A lot depends on your tech assumptions. If you don't have force field reinforcement on your structure ("inertial damping fields") or other applied phlebotium, you should check that your design would make sense if you stood it on its engines (since that is effectively what happens when you accelerate). Don't forget that cargo (including munitions) and fuel/reaction mass will vary a lot over time, so those have to balance around the center line.

Likewise, no one ever gets required radiator area even vaguely correct, because it looks terrible and would be lethally fragile in a fight. (Discovery, from 2001, was as long and skinny as it was because it was supposed to have realistic radiator fins all along its length. It looked dumb, however, so they were deleted.)

Finally, remember: form follows function. Freighters prioritize cargo space; warships emphasize weapon systems. Neither one puts a premium on comfortable quarters for the crew. Any ship with a balance of all three is questionable, unless it really is a rich person's privately owned, purpose-built yacht-and-pirate-hunter. Choose the role for each class and optimize for it.
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Old 01-31-2022, 07:54 PM   #7
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Default Re: Spaceship Design: What makes sense, and what's nonsense?

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For example, Cassini is mostly symmetrical but has a single long rod off to one side (not sure what it's for... possibly the RTG).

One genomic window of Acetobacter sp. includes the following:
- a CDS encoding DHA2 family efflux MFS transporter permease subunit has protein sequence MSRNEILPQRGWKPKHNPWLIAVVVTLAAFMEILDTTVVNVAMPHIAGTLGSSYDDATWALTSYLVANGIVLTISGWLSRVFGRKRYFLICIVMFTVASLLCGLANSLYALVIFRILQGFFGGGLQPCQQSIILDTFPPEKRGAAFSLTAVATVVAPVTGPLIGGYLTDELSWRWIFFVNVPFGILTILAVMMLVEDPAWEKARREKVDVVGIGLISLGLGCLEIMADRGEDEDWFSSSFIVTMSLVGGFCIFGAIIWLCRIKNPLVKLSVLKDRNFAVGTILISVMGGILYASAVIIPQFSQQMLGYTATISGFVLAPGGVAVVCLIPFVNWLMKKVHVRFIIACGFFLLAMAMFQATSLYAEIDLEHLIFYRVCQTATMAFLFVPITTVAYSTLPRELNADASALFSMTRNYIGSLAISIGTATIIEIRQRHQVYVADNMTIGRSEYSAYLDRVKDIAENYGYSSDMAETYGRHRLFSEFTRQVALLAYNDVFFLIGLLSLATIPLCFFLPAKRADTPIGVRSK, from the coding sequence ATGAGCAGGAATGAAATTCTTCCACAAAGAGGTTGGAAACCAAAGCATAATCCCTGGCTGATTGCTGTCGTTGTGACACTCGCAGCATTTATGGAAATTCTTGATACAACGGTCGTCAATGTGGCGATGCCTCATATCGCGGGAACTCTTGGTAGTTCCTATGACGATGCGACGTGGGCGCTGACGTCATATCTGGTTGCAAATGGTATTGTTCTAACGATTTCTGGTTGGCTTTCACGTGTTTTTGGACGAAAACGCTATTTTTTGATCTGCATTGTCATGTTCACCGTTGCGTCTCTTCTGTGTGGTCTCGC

Magnetometer arm, which was sensitive enough that it had to be away from the other electronic components. The RTGs were used to balance the arm, however, since it was light but long and they were dense but close in.
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Old 01-31-2022, 08:10 PM   #8
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Default Re: Spaceship Design: What makes sense, and what's nonsense?

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Originally Posted by FF_Ninja View Post
It just occurred to me how very likely a poor design the Millenium Falcon is by those standards.
The Millennium Falcon could be worse! For example, it has one weapon turret on top and another on the bottom, which both avoids throwing off the balance, and prevents the ship from having a vulnerable underbelly which would be a much bigger liability in a 3D combat environment than it is at land/sea. The big problem with the Falcon is the pilot can't see anything going on to his left.

Quote:
Originally Posted by Anthony View Post